We’ve asked the Congolese government to establish international mechanisms of prosecution, such as an International Criminal Court for the country or specialized mixed chambers. We need a holistic transitional justice process that will provide justice to victims, heal our nation and restore the rule of law. We’ve also asked the United Nations to deploy investigators and forensic anthropologists to exhume the numerous mass graves in DRC to collect and preserve evidence.
What is your vision for the future?
My greatest hope is that one day our hospital will be devoted to the miracle of childbirth, rather than the tragedy of sexual violence, and that our wards devoted to victims of rape will be empty.
What can people do if they want to help?
The world has been silent for too long about the horrors of rape as a weapon of war. We need a global outcry and recognition for the mass atrocities that are occurring. I hope people in the United States will use their democratic rights and call their elected representatives and demand that they prioritize Congo. We also need financial resources to reach as many survivors as we can. I would ask that people visit our website, panzi.org to learn more.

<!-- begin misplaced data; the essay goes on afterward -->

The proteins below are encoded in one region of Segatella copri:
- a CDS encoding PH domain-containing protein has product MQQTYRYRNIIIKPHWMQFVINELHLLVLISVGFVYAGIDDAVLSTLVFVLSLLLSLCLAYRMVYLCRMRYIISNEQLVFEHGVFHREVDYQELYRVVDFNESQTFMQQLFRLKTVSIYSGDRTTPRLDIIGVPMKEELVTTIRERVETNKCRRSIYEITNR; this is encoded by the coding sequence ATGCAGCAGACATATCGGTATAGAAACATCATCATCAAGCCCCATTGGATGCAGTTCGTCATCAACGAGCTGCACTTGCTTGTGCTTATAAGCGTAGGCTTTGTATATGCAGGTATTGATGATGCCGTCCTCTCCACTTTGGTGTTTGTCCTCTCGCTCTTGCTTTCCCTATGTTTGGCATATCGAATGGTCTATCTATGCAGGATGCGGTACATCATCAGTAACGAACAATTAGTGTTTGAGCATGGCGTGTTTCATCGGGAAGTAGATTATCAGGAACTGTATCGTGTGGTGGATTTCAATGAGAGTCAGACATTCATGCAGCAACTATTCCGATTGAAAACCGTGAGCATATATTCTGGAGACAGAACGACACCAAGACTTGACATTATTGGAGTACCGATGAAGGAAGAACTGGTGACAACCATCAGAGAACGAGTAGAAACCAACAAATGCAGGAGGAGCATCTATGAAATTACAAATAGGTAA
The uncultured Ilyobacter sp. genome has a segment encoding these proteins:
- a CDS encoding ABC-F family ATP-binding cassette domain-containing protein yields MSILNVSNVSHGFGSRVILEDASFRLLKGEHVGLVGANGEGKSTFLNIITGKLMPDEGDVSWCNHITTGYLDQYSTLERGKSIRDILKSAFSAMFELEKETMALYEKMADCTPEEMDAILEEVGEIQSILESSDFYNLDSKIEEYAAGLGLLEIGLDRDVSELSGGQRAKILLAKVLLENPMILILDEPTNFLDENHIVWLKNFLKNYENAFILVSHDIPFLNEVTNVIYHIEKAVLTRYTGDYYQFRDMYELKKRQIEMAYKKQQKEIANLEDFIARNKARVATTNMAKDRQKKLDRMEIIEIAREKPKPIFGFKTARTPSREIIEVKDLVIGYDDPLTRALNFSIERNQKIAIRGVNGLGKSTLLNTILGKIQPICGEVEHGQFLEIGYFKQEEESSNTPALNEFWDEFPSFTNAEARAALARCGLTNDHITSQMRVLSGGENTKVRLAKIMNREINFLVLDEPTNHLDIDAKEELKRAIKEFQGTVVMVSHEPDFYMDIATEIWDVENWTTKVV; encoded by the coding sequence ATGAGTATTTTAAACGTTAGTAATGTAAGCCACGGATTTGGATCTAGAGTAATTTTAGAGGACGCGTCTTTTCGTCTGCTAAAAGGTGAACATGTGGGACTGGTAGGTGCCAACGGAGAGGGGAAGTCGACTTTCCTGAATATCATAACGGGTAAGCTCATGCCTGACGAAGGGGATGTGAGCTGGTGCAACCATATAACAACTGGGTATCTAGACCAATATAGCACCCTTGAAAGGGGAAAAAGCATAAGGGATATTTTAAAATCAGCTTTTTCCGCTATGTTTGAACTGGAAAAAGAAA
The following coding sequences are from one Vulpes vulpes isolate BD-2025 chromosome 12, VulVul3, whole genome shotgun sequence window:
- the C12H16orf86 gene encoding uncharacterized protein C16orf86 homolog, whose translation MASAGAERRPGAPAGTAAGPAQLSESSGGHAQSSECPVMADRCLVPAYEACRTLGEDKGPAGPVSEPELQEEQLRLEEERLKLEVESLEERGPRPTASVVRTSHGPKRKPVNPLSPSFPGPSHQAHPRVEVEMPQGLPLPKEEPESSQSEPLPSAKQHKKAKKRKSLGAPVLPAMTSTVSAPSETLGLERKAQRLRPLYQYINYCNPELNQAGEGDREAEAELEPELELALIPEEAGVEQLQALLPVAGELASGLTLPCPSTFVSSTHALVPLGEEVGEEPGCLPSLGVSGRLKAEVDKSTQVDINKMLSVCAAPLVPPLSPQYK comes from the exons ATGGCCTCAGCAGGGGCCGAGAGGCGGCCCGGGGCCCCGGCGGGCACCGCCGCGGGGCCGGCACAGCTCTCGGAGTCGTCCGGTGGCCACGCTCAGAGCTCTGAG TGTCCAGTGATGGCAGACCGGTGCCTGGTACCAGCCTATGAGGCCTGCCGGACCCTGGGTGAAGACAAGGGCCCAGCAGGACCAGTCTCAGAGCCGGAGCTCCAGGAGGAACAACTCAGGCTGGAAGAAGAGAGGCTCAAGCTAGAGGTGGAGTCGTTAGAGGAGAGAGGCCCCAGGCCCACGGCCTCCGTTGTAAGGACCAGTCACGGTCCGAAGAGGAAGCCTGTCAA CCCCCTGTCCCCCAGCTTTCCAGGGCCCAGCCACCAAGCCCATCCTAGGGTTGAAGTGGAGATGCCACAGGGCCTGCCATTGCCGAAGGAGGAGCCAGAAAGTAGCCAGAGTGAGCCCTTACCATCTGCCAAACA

You have been the victim of many assassination attempts. Are you worried this book might put you in more danger?
People often ask me if I am afraid, and of course I am. I don’t want to be a martyr. In 2012, when my dear friend and security guard was killed during one of the assassination attempts, I left Congo with my wife and daughters. I thought it was just too much to bear. But then I started receiving the news that women were selling fruit and vegetables to try to pay for my return ticket home. They were coming all the way to Panzi from remote villages to bring a little money every week. These women, who live on so little, were determined to bring me back. I thought that surely, after a little while, they would stop coming, but they came back week after week. They claimed that they would even physically shield me by standing guard at the hospital. How could I not return? I risk death, but a life of not being able to heal and support survivors because I am in hiding is unthinkable. When I am afraid or worried, I think of these women—they are a constant force around me.